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Tuesday Dec 24 2019
By
Web Desk

Indian Muslim student rejects gold medal in protest against citizenship law

By
Web Desk

An Indian Muslim student on Monday refused to accept the gold medal at the Pondicherry University in protest against the Citizenship Amendment Act (CAA), the contentious law passed by the Indian government that has triggered protests around the country.

Rabeeha Abdurehim, who secured first position in the post-graduate department of Mass Communication, said she was asked to come out of the hall where the convocation was taking place. The special superintendent of police wanted to speak to the student.

Rabeeha said maybe police was apprehensive about her stance on the controversial citizenship law.

“When I asked the police officers why was I not being allowed to take part in the event, they said they were not sure but the SSP wanted it this way,” Rabeeha said.

Rabeeha said the gold medal was "an insult to me and every student fighting against whatever is happening right now. This is my way of protest and it was in solidarity with all the students around India… With every boy, girl, Muslim, Hindu and every Indian out there fighting against CAA and NRC (National Register of Citizens)”.

When she was later allowed to enter the hall after the president had left, Rabeeha accepted the certificate but rejected the gold medal.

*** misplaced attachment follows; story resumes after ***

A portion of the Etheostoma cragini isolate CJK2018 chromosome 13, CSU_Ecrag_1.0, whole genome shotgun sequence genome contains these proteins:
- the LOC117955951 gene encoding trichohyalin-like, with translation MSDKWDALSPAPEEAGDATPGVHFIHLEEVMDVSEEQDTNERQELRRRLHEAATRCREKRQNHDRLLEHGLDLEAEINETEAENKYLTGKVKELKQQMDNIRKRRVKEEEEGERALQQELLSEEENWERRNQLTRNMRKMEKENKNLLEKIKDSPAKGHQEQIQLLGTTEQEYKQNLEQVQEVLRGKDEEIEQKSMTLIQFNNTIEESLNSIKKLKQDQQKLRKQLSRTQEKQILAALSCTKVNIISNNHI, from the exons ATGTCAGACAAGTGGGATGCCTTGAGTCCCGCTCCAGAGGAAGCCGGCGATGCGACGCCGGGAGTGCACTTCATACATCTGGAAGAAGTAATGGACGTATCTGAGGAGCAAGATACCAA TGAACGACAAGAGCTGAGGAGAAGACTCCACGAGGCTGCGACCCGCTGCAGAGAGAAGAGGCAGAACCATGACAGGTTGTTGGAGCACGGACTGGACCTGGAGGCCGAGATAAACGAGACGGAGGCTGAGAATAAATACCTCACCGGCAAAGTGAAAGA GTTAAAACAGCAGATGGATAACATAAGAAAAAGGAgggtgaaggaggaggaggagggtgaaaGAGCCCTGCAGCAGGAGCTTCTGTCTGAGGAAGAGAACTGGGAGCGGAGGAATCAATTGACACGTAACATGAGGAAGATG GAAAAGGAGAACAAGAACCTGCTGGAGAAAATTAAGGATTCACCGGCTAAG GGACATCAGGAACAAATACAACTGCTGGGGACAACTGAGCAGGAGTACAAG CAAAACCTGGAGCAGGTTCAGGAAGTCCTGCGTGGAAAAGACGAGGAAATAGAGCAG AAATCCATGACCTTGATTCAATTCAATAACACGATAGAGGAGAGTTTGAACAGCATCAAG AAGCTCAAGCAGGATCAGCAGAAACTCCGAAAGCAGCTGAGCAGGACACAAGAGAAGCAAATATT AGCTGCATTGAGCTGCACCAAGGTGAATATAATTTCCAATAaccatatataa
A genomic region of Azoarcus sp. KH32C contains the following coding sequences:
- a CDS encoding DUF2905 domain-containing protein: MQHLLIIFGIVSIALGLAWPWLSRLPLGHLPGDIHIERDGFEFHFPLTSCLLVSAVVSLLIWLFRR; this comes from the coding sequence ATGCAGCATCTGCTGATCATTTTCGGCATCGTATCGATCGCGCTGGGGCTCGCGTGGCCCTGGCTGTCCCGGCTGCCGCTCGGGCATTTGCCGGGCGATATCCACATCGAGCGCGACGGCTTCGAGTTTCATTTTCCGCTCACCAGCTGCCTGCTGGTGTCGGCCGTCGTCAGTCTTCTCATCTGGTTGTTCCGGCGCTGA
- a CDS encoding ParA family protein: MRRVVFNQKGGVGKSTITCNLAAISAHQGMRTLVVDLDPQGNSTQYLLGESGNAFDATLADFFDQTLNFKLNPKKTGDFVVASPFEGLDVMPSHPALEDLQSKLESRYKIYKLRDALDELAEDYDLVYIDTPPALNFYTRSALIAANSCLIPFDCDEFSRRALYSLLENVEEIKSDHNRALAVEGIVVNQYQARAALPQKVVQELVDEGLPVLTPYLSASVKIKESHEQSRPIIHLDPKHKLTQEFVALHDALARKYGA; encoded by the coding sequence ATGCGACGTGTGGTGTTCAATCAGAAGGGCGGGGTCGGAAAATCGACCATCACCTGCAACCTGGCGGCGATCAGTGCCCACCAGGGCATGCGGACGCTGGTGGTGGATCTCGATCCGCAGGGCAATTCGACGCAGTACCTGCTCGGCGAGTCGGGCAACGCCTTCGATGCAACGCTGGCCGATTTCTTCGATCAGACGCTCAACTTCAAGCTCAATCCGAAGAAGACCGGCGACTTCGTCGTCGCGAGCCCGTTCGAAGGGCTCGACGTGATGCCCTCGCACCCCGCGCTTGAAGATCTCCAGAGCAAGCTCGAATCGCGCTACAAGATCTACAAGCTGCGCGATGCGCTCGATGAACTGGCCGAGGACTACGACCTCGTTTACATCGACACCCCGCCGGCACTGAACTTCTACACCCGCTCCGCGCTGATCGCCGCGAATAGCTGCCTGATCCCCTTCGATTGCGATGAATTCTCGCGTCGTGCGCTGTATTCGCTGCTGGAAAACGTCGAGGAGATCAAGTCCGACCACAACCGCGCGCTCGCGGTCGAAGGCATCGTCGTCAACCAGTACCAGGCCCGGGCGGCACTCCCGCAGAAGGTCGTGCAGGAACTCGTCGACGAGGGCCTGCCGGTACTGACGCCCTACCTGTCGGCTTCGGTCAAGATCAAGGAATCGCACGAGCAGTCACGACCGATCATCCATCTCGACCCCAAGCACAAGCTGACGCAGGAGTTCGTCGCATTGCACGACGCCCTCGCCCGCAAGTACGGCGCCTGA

At least 25 people have died in 11 days of demonstrations and violence after Prime Minister Narendra Modi’s government passed the law, which is being criticised and seen by most as anti-Muslim. More protests took place Sunday and on Monday.

The demonstrations have been largely peaceful but protesters have also hurled rocks and torched vehicles, while heavy-handed police tactics including the storming of a Delhi university a week ago have fuelled anger.

The law gives religious minority members — Hindus, Sikhs, Jains, Parsis, Christians, and Buddhists — from three neighbouring Islamic countries an easier path to citizenship but not if they are Muslim.

Islamic groups, the Indian opposition, and others at home and abroad fear this forms part of Modi’s aim to marginalise India’s 200 million Muslims and remould the country as a Hindu nation, something he denies.

Authorities have imposed emergency laws, blocked internet access — a common tactic in India — and shut down shops in sensitive areas across the country in an attempt to contain the unrest.

More than 7,500 people have either been detained under emergency laws or arrested for rioting, according to state officials, with 5,000 in Uttar Pradesh state alone where 17 people have been killed.